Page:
Hot Docs 2016 Review: ‘Chasing Asylum’

Posted in Festival Coverage, Hot Docs 2016, Movies by - May 03, 2016
Hot Docs 2016 Review: ‘Chasing Asylum’

Chasing Asylum

Made in Australia

A staggering, inhumane injustice has been taking place off the coast of Australia, and hidden cameras and crises of conscience bring them to light Chasing Asylum.

This illuminating and disturbing documentary from Eva Orner dissects Australia’s exceedingly strict refugee policy, displaying the real life horrific consequences that the country has manifested. Under the pretense of wanting to protect refugees and curtailing them from venturing to the country by boat, the Australian government does not allow a single refugee to settle in the country.

Instead, men, women, and children are sent to detention camps on one of two islands, where stimulation is minimal, filth is rampant, physical and sexual abuse lingers, and their stay is endless.

It’s instantly and always a startling, despicable watch, as hidden cameras brought into the facilities, paired with interviews from misled social workers and volunteers detail the horrors that go on at camps where humans rights have disappeared, as has human decency.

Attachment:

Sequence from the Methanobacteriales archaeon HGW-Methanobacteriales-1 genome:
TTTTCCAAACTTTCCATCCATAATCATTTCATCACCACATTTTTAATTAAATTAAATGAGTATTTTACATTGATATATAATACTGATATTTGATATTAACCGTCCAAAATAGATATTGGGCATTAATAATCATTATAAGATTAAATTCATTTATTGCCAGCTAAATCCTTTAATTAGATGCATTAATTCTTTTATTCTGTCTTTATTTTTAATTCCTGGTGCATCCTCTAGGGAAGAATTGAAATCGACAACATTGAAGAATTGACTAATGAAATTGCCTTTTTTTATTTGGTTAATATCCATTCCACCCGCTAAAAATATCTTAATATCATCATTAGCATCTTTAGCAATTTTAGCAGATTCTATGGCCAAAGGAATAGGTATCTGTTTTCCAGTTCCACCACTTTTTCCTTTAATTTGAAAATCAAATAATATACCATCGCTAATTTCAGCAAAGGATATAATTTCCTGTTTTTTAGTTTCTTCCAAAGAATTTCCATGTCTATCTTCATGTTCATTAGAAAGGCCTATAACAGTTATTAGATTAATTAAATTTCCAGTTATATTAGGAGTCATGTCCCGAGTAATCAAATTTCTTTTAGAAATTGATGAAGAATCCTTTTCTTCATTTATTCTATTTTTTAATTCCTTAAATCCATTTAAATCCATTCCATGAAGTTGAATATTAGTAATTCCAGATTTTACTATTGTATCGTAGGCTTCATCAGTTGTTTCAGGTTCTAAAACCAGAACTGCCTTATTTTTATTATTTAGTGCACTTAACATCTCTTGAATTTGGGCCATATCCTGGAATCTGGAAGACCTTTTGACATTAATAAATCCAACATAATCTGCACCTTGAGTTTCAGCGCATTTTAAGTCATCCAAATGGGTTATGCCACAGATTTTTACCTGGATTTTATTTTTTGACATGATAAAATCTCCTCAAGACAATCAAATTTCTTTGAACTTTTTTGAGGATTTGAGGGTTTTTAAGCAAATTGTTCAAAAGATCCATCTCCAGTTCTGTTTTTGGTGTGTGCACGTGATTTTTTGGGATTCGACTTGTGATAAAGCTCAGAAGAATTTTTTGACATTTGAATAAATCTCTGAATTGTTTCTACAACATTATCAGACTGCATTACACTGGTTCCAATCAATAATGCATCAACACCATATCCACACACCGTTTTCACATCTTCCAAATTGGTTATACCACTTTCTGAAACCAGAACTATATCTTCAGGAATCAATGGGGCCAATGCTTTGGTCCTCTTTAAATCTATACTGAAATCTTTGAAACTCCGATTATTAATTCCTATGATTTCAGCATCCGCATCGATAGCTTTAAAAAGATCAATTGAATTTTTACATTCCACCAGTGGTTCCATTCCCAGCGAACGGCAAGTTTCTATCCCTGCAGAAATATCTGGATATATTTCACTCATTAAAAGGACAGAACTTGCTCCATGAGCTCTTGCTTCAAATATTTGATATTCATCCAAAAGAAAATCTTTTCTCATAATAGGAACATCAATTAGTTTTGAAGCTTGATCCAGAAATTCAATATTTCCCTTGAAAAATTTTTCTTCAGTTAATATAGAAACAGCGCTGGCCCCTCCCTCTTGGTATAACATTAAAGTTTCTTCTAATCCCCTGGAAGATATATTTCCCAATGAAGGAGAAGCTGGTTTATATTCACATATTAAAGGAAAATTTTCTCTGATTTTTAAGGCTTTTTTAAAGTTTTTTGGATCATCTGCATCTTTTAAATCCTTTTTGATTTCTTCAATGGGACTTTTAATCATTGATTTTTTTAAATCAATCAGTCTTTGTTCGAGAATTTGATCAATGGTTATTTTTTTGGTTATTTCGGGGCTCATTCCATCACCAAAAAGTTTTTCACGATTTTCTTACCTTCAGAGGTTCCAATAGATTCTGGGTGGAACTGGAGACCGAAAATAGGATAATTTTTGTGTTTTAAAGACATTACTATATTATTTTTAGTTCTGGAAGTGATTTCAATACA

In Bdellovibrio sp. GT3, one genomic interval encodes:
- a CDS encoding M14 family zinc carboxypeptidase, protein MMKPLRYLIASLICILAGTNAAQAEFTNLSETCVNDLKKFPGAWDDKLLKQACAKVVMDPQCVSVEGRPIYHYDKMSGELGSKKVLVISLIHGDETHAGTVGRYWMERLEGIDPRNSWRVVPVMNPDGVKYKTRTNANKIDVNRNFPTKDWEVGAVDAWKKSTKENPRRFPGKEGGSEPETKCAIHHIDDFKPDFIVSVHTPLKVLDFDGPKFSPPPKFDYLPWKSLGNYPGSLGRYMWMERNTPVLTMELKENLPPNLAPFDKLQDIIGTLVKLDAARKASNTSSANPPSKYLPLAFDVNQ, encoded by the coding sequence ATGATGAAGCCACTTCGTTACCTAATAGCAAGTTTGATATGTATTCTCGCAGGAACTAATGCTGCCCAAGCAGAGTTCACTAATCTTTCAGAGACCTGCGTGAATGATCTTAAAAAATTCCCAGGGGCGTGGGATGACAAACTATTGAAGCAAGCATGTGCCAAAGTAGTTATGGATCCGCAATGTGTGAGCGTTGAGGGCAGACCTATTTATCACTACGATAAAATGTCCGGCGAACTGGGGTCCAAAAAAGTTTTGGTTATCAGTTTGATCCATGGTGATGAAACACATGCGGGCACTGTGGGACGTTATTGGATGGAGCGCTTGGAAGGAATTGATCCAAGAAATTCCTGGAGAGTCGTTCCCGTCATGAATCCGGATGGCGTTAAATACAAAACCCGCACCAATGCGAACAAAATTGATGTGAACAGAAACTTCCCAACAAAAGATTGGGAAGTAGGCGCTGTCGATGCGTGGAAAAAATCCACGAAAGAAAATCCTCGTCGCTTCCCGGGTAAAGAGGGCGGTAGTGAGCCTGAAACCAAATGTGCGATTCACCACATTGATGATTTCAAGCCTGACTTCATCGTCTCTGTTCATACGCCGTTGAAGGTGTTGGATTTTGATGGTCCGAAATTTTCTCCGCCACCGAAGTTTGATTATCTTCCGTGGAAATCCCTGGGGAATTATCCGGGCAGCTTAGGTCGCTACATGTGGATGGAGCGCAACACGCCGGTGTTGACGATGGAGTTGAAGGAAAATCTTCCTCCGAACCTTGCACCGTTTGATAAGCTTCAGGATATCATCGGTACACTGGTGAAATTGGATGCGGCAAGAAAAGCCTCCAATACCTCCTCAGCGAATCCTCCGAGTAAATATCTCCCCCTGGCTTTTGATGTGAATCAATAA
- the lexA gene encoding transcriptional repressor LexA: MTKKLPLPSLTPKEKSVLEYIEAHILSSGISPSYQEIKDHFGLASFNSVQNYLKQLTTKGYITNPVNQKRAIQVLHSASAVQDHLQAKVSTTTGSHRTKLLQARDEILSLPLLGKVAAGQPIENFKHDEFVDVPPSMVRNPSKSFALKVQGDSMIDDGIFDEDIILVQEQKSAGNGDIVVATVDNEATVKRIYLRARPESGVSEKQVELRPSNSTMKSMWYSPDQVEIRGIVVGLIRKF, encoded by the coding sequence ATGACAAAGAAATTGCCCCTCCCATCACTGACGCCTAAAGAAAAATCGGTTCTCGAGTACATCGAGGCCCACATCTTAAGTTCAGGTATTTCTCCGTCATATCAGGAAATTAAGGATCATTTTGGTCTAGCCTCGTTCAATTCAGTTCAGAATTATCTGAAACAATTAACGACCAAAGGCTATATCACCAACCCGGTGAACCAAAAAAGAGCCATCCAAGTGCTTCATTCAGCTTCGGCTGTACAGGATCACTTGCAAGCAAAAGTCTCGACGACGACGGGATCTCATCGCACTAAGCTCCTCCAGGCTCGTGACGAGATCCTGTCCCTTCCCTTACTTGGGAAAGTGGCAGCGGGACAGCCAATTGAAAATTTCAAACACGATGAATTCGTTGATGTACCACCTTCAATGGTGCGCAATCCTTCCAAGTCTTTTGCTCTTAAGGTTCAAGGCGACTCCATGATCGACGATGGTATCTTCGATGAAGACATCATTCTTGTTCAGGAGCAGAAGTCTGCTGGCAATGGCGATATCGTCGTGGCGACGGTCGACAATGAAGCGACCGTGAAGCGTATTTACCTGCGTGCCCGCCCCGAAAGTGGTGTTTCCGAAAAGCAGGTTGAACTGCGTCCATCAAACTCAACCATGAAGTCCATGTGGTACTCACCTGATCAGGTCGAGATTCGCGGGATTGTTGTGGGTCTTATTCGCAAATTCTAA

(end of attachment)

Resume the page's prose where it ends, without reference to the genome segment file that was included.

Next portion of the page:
They talk of refugees inflicting pain; they cut themselves, sew shut their lips, and commit suicide. Little children roam about; there are reports of women being raped; and no one is told anything about what is to become of their future.

This 90-minute film is draining, mentally and emotionally exhausting, so much so that the last half hour seems to drag, especially when it seeks to make a connection to the refugee crisis in Europe, and how some of those countries response. Chasing Asylum in those moments seems to make things little too convenient, it doesn’t need to draw obvious parallels, or reinforce how misguided and abusive the Australian government’s policies are. Regardless, the criminal neglect unearthed makes the film unflinching, and utterly convincing.

Chasing Asylum plays once more at Hot Docs 2016:

Sun, May 8 9:45 PM Scotiabank Theatre 14

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Anthony is a lover of a good story in any form, on any subject. Tirelessly navigating filmdom, he is equal parts an unbridled idealist and stubborn curmudgeon, trying to strike a balance between head and heart when it comes to pop culture. He pens stories about television, music, the environment, lifestyles, and all things noteworthy and peculiar.